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Walk In Tubs

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walk in tubsWalk in tubs are just one of those products that you either love or you hate.  They definitely aren’t for everyone.

But if your senior loved one truly misses the luxury of a bath or if they could benefit from soaking in a bath to help with their arthritis and other general aches and pains, then a walk in tub may just be the thing you should look into.

What Is A Walk In Tub Anyhow?

Just like the name implies, walk in tubs are bathtubs that have a door on the side or front of the tub.

You open the door to a walk in tub, get in and sit down, then fill it while you are sitting inside. This way, you aren’t stepping over the rim of a standard tub after you’ve filled it – which could result in slipping and injury.

In this respect, walk in tubs are safer for the elderly than a traditional tub.

How To Tell If Walk-in Tubs Are Worth It

This is one of those questions that doesn’t have a definite answer (sorry).

Knowing whether or not a walk in tub is worth the money depends on the needs of your senior parent. If they have limited mobility, for example, a walk in tub can be a big plus for them.

On the other hand, if they do install a walk in tub, they will likely have to replumb the bathroom, install a bigger water heater, and change out their electrical panel to accommodate it. In that case, a walk in tub might be more trouble than it’s worth.

Depending on the features of the tub you choose, a walk in bath could run anywhere from $2000 – $9000 if you buy one from a home store.

The installation will cost another $700 – $1500 (as of 2017), depending on prices in your area. Any required electrical or plumbing upgrades could boost that price another $3,000 – $5,000.

There are several more good and bad points to consider before a senior commits to getting one. You can read about the pros and cons of these tubs in our article, “Are Walk In Tubs Safe For Seniors?”.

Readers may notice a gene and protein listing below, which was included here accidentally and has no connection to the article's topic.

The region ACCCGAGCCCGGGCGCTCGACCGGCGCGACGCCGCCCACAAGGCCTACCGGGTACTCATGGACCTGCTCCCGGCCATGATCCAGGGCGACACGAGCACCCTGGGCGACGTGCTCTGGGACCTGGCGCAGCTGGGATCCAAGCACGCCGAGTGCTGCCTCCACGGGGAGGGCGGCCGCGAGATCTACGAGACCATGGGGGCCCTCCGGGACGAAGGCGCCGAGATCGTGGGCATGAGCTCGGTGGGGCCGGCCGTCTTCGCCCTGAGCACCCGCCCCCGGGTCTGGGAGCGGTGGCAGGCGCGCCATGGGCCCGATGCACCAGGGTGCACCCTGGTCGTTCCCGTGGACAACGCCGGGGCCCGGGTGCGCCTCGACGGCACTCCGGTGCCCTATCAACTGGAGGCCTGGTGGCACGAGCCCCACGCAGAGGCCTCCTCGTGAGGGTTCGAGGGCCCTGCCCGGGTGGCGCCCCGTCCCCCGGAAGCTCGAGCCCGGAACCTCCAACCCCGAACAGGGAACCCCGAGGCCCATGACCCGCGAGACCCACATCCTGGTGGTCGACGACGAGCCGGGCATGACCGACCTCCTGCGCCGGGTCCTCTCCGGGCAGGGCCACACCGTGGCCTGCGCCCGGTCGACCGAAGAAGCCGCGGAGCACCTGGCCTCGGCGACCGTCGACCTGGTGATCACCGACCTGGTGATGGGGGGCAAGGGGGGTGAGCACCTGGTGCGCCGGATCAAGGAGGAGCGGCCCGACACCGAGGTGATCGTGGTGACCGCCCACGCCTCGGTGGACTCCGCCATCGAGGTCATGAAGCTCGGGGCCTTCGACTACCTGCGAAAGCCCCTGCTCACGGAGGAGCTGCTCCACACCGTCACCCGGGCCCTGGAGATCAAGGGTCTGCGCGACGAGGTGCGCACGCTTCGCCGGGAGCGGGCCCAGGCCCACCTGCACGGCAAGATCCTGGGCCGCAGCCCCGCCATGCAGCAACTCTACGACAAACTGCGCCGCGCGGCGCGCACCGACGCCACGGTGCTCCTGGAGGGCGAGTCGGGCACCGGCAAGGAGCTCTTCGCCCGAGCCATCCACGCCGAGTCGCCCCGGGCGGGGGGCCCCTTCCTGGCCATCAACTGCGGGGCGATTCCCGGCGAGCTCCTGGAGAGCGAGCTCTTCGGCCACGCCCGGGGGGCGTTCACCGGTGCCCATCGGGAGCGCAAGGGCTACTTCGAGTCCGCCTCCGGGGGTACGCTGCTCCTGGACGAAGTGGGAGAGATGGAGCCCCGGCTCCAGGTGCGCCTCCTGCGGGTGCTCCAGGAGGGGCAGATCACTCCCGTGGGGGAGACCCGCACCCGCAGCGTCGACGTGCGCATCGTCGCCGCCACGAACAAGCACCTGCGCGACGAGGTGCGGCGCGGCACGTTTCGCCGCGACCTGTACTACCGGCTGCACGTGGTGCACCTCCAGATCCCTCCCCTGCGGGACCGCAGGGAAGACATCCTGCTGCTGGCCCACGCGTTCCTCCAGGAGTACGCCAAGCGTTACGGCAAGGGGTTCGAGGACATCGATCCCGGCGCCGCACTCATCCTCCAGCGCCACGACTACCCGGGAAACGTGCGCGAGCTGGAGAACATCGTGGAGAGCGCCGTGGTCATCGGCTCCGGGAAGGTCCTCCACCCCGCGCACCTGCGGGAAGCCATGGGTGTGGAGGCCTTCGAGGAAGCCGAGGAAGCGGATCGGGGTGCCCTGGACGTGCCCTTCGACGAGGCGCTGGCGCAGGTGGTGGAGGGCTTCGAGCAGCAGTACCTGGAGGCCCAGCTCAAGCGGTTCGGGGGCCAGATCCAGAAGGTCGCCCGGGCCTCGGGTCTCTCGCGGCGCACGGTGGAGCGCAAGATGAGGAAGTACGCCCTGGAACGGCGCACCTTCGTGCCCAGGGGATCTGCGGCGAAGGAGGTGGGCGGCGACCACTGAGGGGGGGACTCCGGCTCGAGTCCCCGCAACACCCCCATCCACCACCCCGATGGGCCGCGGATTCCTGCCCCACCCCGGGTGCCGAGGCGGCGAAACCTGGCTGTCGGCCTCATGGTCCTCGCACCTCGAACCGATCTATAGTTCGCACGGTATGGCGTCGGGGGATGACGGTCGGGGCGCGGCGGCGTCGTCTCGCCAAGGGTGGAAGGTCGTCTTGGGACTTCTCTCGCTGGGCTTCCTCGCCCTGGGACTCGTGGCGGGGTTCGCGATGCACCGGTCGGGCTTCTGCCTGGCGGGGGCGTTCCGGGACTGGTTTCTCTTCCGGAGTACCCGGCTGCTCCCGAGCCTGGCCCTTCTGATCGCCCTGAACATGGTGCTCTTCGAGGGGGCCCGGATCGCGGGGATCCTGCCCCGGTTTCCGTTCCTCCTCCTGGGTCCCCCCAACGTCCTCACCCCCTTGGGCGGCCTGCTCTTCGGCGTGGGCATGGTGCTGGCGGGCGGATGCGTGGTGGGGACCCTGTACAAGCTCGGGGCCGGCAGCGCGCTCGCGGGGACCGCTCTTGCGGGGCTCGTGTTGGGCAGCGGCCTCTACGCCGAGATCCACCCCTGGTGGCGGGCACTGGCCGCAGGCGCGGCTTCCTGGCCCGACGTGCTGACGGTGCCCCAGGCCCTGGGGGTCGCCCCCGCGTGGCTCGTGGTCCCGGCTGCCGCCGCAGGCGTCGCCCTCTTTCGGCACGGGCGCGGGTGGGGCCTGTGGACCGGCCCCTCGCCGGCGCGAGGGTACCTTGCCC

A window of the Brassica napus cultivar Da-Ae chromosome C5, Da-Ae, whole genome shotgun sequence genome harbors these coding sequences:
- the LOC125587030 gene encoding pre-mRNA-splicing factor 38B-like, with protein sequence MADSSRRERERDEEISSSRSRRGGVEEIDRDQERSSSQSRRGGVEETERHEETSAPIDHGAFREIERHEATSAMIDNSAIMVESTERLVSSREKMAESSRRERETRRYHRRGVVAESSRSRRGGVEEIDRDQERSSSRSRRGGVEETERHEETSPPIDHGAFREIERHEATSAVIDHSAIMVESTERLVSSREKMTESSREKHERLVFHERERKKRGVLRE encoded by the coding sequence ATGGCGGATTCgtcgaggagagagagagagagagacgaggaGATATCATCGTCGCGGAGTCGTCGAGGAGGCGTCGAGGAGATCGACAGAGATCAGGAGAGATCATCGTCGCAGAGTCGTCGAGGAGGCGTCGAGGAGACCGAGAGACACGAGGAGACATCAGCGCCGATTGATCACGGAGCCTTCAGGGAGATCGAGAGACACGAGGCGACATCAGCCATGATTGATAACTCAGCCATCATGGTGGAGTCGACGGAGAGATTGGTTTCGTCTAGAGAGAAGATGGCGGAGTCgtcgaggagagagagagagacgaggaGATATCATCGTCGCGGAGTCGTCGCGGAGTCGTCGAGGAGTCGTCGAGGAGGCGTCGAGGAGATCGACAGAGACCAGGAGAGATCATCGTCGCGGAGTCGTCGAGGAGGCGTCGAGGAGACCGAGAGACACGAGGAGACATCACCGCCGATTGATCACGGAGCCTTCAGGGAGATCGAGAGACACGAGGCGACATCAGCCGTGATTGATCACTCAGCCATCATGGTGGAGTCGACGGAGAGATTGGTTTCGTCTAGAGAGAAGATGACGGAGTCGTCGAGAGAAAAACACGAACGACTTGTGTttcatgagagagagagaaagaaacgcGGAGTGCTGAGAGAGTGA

We recommend talking to people you know who already have a walk in tub, to get their views. Do they think it’s worth it? If they had to do it again, would they get a walk in tub?

TIP: Don’t rely on manufacturer’s reviews to make a decision. Also ignore the reviews you see online, unless they come from a trusted source like the ones we found here on Consumer Affairs. Keep in mind that reviews can be faked (and often are!).

Read on to find out which walk in tubs we consider to be the safest for seniors.

Walk In Tubs We Recommend

For Seniors With Arthritis

Safe Step Walk In Tubs are the ones that Pat Boone endorses. They are made in the USA and have a lifetime warranty. The tubs also undergo a 14-point quality control inspection before they are shipped out to your home (or to a local retailer).

What we like about the product is their safety features that come with every Safe Step tub. These include:

  • anti-slip flooring
  • two built in grab bars
  • a hand-held shower wand
  • anti-scald technology
  • a wide, low-entry door
  • mold resistant coating
  • ozone purification technology
  • ADA compliant seating

Another thing that makes their tubs so nice is that they provide features with their standard models that other companies only offer as upgrades.

Examples are: their Dual Massage Hydrotherapy Massage System and their Chromotherapy System to help mood and aid in relaxation. These features may give seniors symptom relief for arthritis, muscle pain, skin issues, and other conditions.

For Wheelchair Bound Seniors

Ella Transfer60 brand walk in tub
Image courtesy of Ella by Ella’s Bubbles

Not all walk in tubs are wheelchair accessible, but Ella’s Bubbles makes the Ella Transfer60 walk in tub that can accommodate wheelchair bound seniors Check the price here.

It’s 60 inches long, 30 inches wide and 42 inches high.  This size can fit in almost any bathroom since standard size bathtubs are the same size (except they are not as tall). The tub has a 36 inch depth.

What makes it so nice is that the Ella Transfer60 has slide-in access via a door that swings outward so seniors in wheelchairs or with limited mobility can get into it pretty easily.

It also has a 22 inch molded seat to help the bather stay upright during their bath, which is great for someone who has had a stroke or other disability that might make this difficult.

The tub comes with pre-installed grab bars (one is outside the tub, one is inside) and slip resistant flooring.

It has a hand held shower mounted inside the tub, so it’s easy for the bather to rinse their hair or their back.

There are several features that can be added to the tub (things like a fast fill faucet, a head rest, etc) and the company offers packages with dual massagers, hydrotherapy, etc.

 


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